Five Ways Pets Are Great for Children

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My wife and I raised our two children in an animal-rich environment. Dogs, cats, horses, and more — our children always had animals in their lives.

Since I’m a practicing veterinarian that’s probably not a surprise. But what may come as news to you is that children are better off with animals in their lives. And that’s not just the animal lover in me talking; that’s the scientist.

The Benefits of Pets to Kids

Research has shown time and again that animals are good for kids. Here’s why.

Pets may prevent allergies. An increasing body of research shows that being raised with pets not only helps prevent allergies to animals but also to other allergy triggers, such as ragweed. Who wants to decrease the odds of a lifetime of sniffling and wheezing? Everyone! This doctor’s advice: keep your pet.

Pets may help prevent obesity. We all know that the United States has an obesity problem and that children are now diagnosed with many of the health problems once seen only in overweight adults. Part of the problem, we’re told, is that children aren’t active enough; they’d rather play video games than go outside and play real ones. But an Australian study suggests that children with family dogs were less likely to be overweight or obese. This is probably because they play together — and not Wii.

Pets may improve grades. Another body of work suggests that children with pets have an advantage when it comes to science, in part because they enter school with observations of animals that give them a foundation on which to build. And children who practice reading to dogs — a popular program nationwide — improve their reading skills dramatically because dogs listen without criticism or correction and encourage interaction.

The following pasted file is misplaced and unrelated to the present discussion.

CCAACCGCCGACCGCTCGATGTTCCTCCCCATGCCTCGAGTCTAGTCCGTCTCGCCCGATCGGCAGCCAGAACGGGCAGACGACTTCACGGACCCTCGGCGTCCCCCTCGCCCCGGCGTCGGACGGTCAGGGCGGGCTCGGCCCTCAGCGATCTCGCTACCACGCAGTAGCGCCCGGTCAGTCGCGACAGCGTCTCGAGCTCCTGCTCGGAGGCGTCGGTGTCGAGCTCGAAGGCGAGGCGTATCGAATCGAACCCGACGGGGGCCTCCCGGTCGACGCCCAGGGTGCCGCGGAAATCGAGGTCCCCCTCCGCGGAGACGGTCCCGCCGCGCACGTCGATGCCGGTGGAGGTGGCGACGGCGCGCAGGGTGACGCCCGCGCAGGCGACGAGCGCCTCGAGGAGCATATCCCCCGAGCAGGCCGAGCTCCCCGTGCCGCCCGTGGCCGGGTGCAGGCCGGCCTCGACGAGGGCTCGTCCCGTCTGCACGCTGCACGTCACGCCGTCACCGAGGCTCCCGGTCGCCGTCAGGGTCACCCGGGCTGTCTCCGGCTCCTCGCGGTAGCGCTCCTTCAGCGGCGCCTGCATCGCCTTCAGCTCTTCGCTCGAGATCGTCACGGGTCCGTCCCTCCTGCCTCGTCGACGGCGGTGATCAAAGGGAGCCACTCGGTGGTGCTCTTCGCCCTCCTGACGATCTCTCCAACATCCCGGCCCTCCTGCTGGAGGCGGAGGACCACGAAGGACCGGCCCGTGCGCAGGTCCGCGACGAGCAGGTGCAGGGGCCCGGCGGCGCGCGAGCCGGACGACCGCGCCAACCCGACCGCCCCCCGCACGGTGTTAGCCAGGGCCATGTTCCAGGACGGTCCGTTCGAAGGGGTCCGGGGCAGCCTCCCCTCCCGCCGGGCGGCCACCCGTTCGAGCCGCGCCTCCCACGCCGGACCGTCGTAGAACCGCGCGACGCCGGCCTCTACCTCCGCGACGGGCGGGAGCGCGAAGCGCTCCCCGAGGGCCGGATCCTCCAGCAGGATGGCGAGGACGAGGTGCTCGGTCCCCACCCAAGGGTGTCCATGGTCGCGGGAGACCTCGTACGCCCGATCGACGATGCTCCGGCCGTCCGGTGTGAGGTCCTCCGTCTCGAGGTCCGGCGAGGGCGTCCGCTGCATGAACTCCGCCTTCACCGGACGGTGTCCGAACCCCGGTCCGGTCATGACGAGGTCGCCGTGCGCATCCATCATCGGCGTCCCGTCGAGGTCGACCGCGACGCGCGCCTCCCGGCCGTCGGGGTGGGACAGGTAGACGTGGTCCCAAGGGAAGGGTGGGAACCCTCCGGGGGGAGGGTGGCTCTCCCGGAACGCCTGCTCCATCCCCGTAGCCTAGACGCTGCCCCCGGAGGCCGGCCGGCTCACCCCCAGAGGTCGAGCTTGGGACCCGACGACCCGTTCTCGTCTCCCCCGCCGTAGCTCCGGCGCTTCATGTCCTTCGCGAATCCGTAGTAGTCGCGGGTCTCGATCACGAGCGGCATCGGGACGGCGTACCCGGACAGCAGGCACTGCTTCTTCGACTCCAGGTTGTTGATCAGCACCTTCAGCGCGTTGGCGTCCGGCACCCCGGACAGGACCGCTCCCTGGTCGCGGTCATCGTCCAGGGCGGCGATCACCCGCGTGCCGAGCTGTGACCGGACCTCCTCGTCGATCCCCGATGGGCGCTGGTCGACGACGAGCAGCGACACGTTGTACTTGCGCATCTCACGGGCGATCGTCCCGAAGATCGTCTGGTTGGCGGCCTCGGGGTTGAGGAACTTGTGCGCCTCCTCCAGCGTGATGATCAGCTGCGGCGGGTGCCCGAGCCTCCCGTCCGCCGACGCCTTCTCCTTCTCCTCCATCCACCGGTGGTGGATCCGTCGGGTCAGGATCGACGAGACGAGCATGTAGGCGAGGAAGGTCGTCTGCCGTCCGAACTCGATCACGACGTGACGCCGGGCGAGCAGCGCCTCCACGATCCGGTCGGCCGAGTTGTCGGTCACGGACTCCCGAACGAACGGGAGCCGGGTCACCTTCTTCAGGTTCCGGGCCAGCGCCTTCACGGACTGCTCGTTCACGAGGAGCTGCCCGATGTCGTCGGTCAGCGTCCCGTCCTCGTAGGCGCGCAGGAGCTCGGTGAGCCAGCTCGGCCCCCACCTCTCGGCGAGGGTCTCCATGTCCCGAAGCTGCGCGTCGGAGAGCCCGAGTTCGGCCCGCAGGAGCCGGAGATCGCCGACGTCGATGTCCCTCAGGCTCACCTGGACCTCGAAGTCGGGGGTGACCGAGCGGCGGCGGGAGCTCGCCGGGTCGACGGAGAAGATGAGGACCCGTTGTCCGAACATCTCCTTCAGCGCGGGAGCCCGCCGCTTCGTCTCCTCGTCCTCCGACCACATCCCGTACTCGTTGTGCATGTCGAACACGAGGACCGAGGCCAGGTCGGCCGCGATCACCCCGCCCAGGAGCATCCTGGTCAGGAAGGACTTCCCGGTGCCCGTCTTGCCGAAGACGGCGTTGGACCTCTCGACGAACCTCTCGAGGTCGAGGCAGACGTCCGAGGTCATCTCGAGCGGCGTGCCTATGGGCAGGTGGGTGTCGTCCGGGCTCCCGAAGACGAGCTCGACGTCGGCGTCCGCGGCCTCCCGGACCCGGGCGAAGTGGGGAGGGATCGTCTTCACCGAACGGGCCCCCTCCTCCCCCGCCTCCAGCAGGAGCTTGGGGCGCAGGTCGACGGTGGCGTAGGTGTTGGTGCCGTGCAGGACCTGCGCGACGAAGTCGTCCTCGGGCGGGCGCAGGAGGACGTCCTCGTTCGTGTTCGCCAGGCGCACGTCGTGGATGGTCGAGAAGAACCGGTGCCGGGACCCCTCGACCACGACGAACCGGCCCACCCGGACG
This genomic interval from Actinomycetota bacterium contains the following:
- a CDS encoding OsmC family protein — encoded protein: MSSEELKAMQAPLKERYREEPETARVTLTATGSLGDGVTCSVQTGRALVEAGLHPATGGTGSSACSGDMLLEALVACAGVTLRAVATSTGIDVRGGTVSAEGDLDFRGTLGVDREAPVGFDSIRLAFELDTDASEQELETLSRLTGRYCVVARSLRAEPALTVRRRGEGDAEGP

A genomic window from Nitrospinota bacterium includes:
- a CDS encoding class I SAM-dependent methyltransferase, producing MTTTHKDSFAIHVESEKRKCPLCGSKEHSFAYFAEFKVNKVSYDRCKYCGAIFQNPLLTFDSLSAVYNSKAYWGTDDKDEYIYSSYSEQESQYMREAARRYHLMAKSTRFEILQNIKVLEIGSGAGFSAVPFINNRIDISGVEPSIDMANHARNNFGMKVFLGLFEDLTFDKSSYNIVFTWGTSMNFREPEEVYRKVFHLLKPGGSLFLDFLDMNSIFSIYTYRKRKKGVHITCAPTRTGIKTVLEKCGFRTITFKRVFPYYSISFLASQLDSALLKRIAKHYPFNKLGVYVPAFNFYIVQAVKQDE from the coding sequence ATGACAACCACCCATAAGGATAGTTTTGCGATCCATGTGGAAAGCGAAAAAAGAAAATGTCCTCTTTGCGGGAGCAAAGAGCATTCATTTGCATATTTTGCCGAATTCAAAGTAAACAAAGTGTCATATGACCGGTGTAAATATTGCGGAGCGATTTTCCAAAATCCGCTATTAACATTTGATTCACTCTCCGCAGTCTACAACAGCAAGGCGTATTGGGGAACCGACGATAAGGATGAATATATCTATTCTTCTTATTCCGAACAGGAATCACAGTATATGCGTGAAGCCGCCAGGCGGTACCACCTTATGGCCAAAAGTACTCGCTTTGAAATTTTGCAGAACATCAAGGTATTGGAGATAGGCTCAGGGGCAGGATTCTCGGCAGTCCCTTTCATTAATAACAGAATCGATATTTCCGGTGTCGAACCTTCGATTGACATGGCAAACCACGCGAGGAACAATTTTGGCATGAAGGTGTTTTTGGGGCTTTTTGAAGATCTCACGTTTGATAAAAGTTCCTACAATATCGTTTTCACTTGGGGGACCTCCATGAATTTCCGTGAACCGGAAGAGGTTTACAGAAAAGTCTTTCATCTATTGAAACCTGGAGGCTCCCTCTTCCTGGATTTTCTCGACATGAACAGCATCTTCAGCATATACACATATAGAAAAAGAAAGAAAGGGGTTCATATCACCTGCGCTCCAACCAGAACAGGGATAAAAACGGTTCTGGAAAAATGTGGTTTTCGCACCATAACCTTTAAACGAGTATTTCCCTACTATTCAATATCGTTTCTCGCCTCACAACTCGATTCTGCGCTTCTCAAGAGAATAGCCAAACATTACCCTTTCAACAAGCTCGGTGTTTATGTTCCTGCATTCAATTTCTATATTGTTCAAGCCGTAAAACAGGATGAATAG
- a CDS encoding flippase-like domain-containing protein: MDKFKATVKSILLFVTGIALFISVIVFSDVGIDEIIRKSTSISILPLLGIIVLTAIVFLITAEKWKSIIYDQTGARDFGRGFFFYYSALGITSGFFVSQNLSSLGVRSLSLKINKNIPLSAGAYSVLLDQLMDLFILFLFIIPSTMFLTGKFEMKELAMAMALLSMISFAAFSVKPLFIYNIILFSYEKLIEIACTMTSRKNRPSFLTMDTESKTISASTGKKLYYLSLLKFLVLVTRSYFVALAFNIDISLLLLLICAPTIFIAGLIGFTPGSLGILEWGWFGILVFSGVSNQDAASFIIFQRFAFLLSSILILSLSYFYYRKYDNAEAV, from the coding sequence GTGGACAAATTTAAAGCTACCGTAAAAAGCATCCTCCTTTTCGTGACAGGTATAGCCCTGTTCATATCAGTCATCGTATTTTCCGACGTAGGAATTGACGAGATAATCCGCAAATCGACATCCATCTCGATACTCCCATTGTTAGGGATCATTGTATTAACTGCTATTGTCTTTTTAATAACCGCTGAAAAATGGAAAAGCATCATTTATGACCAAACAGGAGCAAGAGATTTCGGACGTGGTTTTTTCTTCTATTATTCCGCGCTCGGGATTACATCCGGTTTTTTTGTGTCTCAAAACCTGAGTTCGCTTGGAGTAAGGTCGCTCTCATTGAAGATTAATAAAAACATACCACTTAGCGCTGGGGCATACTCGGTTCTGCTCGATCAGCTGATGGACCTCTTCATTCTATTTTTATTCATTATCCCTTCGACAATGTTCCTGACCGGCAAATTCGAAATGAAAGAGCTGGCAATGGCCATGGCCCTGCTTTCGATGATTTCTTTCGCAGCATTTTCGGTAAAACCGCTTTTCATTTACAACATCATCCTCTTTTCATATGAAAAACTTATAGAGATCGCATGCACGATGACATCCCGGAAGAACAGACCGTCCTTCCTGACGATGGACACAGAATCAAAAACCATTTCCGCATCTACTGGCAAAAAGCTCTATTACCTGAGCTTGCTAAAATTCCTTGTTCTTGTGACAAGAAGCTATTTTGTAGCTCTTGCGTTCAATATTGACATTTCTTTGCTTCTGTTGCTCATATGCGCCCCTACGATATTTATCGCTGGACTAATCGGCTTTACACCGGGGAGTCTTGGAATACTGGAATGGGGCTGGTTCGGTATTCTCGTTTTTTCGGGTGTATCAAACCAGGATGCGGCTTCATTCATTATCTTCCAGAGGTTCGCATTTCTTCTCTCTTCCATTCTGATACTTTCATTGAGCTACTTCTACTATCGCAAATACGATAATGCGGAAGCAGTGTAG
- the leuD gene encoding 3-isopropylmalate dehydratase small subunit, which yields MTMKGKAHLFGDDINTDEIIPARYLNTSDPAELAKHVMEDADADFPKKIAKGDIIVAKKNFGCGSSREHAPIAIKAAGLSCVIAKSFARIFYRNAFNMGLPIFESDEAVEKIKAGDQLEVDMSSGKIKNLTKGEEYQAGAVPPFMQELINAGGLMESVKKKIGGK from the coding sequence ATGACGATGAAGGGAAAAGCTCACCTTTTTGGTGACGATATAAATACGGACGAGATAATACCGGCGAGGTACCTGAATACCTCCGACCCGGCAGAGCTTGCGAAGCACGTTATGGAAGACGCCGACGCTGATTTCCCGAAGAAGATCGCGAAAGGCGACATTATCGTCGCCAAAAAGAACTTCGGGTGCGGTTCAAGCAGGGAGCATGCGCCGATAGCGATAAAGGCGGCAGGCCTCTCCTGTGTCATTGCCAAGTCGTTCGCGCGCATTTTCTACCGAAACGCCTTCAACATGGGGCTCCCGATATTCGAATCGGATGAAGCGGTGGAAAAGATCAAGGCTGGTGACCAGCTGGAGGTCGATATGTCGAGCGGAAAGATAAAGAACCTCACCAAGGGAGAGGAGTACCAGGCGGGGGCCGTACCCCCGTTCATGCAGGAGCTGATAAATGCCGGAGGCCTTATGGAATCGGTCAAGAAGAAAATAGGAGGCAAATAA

Pets teach responsibility. My children grew up caring for animals (and caring about them, too, of course), and I think it taught them a great deal about thinking about the needs of others. Responsibility is a tricky subject, though, and can become a tug-of-war between parents who want children to handle animal care and kids who don’t want to be nagged about their chores.

I always recommend that the primary responsibility for pets stays with parents and that the role of children in caring for their animals be matched with what’s appropriate for their children’s ages. In other words, don’t expect a first-grader to remember to clean and fill a water dish every day. Older children can handle harder tasks, and some will relish the chance to take on more in caring for their pets. Encourage them in their grown-up behavior.

Pets teach unconditional love. This is the one benefit of having pets that everyone knows. Pets are always there for children, never need a reason to listen, and never criticize. Growing up can be difficult, and many times children just need to talk and be listened to. There’s nothing better for that than a purring cat or a tail-wagging dog. To pets, children are always perfect just the way they are.

A Personal Note

My daughter is now raising her own child with the same respect for and love of animals her mother and I raised her with. I’m proud of her, and I’m delighted to show off this little video of my granddaughter’s first words. As you can see, Reagan’s siblings are dogs and her first words? A bark! What can I say? In our family we love our pets!

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